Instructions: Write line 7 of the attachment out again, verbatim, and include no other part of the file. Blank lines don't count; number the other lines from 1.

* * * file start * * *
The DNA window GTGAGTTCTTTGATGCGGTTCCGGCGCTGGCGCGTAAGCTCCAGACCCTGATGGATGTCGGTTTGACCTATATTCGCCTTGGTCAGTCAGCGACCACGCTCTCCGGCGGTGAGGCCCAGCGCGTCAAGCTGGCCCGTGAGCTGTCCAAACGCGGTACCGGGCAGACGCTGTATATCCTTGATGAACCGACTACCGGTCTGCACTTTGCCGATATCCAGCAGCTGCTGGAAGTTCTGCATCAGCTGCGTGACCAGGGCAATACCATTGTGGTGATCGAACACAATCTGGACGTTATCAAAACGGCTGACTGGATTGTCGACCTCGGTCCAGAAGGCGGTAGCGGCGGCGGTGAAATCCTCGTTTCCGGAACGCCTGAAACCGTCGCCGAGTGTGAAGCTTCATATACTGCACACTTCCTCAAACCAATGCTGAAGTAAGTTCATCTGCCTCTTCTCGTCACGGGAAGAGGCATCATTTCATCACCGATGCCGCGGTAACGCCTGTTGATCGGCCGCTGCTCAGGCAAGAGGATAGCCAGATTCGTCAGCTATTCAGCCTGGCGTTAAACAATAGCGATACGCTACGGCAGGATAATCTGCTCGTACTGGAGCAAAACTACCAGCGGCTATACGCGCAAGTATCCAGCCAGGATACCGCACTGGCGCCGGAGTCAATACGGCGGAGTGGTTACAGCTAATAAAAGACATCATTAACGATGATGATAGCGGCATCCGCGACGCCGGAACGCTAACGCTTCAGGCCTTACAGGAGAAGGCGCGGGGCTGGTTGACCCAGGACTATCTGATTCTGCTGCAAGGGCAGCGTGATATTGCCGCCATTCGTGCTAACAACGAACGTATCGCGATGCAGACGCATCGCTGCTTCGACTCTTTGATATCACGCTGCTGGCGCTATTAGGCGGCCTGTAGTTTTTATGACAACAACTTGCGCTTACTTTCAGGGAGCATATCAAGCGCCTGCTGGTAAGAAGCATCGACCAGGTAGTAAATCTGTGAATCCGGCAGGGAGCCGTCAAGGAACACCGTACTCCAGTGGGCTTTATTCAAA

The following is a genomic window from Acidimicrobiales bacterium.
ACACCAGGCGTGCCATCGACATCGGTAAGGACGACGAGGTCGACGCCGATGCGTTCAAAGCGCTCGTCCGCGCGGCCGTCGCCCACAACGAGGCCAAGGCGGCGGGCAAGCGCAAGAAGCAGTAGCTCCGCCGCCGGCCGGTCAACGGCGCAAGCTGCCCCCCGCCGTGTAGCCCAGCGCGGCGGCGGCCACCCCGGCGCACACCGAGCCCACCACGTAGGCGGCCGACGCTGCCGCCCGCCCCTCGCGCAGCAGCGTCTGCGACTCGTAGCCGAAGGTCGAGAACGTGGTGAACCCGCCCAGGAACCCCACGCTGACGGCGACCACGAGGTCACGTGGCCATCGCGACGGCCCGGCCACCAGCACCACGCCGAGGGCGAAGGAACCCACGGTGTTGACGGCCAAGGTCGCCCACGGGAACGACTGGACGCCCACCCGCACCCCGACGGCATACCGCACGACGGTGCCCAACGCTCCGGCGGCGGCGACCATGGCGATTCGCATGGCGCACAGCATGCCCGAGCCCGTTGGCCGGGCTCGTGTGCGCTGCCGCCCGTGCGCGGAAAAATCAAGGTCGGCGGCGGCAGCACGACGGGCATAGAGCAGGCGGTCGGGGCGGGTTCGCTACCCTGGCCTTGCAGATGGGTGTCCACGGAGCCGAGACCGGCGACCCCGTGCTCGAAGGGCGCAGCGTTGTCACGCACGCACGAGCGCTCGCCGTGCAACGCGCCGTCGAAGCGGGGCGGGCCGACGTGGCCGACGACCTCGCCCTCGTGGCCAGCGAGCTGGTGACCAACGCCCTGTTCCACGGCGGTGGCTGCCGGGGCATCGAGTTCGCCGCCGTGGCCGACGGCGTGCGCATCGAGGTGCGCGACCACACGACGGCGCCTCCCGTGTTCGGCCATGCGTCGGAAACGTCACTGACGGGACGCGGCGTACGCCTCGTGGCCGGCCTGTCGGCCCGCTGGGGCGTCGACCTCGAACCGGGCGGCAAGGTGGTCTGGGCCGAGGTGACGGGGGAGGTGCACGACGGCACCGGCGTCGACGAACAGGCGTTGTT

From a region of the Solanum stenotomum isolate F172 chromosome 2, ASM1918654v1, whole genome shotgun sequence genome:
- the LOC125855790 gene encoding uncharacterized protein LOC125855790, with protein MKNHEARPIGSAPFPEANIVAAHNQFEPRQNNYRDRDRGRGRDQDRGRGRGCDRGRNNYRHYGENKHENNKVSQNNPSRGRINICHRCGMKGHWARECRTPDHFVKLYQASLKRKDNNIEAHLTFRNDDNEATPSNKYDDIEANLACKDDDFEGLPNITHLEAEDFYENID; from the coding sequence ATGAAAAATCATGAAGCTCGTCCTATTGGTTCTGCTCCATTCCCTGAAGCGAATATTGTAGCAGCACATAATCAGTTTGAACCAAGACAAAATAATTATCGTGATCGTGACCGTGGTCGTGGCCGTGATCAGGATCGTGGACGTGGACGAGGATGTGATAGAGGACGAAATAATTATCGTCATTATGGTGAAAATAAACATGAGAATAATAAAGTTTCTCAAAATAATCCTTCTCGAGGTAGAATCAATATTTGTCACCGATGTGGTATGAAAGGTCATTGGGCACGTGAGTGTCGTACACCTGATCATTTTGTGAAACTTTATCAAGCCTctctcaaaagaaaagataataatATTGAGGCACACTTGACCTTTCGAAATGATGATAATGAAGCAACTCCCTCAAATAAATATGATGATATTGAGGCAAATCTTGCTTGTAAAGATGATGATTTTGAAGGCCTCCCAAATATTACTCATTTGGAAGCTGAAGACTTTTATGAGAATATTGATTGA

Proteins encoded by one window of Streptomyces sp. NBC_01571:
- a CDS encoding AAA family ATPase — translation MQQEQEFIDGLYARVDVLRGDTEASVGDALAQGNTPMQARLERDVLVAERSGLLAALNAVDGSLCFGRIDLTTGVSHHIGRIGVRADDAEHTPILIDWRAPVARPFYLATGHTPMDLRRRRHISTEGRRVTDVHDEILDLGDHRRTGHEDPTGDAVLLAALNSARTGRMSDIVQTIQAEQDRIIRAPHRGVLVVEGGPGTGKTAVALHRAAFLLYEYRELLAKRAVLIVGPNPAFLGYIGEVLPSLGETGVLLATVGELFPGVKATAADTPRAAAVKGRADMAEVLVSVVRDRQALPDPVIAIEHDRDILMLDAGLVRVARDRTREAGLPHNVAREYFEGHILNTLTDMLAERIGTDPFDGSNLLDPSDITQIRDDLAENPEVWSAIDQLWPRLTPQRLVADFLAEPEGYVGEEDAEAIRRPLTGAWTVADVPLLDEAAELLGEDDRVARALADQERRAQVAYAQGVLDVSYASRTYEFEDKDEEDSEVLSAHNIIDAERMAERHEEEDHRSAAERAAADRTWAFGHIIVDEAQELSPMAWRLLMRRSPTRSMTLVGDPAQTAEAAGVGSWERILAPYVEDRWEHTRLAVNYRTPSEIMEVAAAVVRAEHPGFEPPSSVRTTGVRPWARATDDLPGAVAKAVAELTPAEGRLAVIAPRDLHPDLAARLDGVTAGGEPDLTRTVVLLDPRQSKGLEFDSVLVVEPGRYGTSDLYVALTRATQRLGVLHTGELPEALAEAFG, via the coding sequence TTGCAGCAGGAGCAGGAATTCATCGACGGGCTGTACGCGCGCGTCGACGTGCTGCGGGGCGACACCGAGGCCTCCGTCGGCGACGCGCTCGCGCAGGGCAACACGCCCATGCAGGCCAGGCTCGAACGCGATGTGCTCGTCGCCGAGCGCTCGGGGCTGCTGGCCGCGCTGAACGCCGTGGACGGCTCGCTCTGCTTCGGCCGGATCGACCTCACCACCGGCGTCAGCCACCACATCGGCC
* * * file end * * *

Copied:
- a CDS encoding AAA family ATPase — translation MQQEQEFIDGLYARVDVLRGDTEASVGDALAQGNTPMQARLERDVLVAERSGLLAALNAVDGSLCFGRIDLTTGVSHHIGRIGVRADDAEHTPILIDWRAPVARPFYLATGHTPMDLRRRRHISTEGRRVTDVHDEILDLGDHRRTGHEDPTGDAVLLAALNSARTGRMSDIVQTIQAEQDRIIRAPHRGVLVVEGGPGTGKTAVALHRAAFLLYEYRELLAKRAVLIVGPNPAFLGYIGEVLPSLGETGVLLATVGELFPGVKATAADTPRAAAVKGRADMAEVLVSVVRDRQALPDPVIAIEHDRDILMLDAGLVRVARDRTREAGLPHNVAREYFEGHILNTLTDMLAERIGTDPFDGSNLLDPSDITQIRDDLAENPEVWSAIDQLWPRLTPQRLVADFLAEPEGYVGEEDAEAIRRPLTGAWTVADVPLLDEAAELLGEDDRVARALADQERRAQVAYAQGVLDVSYASRTYEFEDKDEEDSEVLSAHNIIDAERMAERHEEEDHRSAAERAAADRTWAFGHIIVDEAQELSPMAWRLLMRRSPTRSMTLVGDPAQTAEAAGVGSWERILAPYVEDRWEHTRLAVNYRTPSEIMEVAAAVVRAEHPGFEPPSSVRTTGVRPWARATDDLPGAVAKAVAELTPAEGRLAVIAPRDLHPDLAARLDGVTAGGEPDLTRTVVLLDPRQSKGLEFDSVLVVEPGRYGTSDLYVALTRATQRLGVLHTGELPEALAEAFG, via the coding sequence TTGCAGCAGGAGCAGGAATTCATCGACGGGCTGTACGCGCGCGTCGACGTGCTGCGGGGCGACACCGAGGCCTCCGTCGGCGACGCGCTCGCGCAGGGCAACACGCCCATGCAGGCCAGGCTCGAACGCGATGTGCTCGTCGCCGAGCGCTCGGGGCTGCTGGCCGCGCTGAACGCCGTGGACGGCTCGCTCTGCTTCGGCCGGATCGACCTCACCACCGGCGTCAGCCACCACATCGGCC